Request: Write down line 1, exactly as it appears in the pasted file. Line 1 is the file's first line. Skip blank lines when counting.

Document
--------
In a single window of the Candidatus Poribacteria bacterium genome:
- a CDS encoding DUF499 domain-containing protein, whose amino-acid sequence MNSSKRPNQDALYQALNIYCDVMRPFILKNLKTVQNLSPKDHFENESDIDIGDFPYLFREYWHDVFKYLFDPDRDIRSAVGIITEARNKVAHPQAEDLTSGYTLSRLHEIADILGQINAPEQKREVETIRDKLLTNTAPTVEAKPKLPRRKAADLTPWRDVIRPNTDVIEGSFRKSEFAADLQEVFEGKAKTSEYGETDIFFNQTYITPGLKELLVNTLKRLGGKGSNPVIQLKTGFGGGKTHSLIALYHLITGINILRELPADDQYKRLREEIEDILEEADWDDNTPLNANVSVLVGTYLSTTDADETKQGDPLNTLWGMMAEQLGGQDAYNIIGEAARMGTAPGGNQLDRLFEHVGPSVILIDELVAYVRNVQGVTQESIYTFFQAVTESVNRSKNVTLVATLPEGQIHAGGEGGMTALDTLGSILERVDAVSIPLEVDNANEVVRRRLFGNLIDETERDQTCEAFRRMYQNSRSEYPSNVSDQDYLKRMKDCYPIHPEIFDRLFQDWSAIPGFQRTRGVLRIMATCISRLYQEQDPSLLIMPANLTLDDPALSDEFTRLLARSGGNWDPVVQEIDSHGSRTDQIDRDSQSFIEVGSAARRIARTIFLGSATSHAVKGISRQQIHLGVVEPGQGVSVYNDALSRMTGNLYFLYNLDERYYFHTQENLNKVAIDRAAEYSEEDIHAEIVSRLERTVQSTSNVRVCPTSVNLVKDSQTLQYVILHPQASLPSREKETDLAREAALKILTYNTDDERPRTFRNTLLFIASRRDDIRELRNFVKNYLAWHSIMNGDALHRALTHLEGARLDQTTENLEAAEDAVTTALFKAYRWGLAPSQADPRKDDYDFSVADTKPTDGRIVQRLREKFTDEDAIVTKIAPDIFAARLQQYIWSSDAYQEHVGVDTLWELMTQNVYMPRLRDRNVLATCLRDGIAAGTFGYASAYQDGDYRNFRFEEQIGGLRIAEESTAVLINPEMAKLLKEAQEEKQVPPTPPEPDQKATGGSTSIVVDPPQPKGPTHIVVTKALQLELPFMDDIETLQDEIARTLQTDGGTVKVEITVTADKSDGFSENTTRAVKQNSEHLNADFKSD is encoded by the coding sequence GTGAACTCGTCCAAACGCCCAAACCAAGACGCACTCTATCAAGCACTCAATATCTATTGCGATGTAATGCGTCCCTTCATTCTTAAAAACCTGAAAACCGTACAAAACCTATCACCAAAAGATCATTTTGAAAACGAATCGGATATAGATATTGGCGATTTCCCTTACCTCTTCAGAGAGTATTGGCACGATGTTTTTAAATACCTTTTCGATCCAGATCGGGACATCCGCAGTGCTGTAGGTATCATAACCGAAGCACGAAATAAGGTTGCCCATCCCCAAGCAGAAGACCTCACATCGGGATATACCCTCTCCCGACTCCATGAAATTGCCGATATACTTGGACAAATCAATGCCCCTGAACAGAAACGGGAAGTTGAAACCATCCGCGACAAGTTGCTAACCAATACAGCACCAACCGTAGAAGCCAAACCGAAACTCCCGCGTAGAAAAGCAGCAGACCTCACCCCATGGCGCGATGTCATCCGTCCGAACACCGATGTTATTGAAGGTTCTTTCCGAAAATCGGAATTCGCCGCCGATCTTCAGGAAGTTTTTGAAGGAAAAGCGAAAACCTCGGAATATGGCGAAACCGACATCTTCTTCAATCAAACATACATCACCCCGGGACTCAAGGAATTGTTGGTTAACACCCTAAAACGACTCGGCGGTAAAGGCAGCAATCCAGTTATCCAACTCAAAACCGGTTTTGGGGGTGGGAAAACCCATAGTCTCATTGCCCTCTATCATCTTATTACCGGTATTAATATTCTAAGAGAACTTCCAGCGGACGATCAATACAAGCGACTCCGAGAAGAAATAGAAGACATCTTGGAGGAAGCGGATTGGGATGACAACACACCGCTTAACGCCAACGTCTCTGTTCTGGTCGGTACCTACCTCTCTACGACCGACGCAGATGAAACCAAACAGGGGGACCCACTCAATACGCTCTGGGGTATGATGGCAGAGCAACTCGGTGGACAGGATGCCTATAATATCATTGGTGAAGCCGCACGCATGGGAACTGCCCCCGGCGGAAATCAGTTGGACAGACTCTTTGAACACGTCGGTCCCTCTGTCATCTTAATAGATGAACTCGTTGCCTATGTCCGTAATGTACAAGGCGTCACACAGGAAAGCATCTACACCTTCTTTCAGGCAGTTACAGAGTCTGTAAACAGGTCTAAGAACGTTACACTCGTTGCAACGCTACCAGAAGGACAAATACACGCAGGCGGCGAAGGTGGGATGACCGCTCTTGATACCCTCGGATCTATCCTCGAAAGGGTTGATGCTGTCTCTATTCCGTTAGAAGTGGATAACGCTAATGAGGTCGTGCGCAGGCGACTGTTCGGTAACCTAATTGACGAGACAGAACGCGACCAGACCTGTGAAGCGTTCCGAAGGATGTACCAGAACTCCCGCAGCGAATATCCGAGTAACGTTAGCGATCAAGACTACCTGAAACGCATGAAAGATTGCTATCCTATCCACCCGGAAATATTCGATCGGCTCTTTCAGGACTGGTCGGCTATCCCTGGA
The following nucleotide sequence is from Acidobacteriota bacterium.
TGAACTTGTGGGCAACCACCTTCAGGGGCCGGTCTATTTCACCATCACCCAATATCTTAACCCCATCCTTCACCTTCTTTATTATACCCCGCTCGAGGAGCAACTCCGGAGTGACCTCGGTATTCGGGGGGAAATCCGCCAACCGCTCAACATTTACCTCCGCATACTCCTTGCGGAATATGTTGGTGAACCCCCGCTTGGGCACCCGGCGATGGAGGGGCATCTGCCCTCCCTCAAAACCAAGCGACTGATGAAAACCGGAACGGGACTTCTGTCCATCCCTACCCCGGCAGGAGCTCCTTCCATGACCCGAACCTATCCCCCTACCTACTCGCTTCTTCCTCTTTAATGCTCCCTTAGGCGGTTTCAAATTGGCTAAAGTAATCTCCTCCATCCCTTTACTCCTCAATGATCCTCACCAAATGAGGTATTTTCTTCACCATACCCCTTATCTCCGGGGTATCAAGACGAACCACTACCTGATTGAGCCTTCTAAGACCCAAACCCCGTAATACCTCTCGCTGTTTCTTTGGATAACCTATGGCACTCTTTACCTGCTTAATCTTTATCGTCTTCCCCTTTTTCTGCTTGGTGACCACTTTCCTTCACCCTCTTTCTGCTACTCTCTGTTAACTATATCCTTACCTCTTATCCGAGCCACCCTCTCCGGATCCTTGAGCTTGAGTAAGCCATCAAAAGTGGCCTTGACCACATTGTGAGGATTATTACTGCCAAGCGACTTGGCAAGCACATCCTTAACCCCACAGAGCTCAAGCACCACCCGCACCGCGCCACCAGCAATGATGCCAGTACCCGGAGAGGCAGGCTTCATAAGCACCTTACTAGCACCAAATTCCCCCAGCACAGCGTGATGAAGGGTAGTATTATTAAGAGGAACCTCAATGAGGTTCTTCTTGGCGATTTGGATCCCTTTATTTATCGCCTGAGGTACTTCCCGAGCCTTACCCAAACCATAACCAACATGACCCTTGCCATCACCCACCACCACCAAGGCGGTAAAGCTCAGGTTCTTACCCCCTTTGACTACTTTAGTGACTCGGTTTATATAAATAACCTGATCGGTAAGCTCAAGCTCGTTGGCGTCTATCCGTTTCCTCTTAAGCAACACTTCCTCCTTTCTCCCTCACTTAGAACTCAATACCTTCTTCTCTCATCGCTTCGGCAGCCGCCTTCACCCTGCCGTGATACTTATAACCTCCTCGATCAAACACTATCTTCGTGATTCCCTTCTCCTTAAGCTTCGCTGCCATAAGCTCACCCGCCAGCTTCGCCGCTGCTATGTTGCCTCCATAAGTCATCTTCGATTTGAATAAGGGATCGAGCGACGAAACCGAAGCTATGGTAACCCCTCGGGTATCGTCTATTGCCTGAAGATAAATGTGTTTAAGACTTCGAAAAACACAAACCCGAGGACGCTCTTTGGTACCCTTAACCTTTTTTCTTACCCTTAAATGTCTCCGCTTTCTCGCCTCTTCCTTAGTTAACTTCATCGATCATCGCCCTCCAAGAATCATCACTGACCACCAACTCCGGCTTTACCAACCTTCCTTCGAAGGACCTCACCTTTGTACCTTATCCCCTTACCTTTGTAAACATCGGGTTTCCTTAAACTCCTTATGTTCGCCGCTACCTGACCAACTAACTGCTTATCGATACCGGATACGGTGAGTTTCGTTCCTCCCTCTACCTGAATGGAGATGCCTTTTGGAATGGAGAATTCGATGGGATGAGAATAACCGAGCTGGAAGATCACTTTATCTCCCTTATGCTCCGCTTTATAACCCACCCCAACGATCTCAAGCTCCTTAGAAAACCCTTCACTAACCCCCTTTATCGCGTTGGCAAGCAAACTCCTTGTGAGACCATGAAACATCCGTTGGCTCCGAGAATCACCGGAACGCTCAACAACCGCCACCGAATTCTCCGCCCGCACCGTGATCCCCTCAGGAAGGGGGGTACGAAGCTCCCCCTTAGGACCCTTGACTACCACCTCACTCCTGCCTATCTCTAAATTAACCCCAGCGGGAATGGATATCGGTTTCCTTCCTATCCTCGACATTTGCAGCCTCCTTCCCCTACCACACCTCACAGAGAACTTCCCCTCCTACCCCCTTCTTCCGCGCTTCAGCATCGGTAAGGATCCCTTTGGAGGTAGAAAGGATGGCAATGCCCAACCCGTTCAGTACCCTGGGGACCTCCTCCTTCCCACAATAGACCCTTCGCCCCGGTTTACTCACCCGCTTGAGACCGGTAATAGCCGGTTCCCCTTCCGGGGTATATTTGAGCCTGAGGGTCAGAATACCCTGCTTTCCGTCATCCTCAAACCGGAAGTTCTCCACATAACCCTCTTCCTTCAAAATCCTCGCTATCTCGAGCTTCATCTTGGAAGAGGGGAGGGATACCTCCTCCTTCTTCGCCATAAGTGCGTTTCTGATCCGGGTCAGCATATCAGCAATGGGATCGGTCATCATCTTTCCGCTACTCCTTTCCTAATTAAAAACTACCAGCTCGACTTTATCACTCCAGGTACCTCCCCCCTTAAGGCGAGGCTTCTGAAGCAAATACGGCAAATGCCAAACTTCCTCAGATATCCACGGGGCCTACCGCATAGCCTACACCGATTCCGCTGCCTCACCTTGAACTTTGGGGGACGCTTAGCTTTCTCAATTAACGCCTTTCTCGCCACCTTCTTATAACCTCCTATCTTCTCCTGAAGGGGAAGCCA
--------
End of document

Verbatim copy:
In a single window of the Candidatus Poribacteria bacterium genome: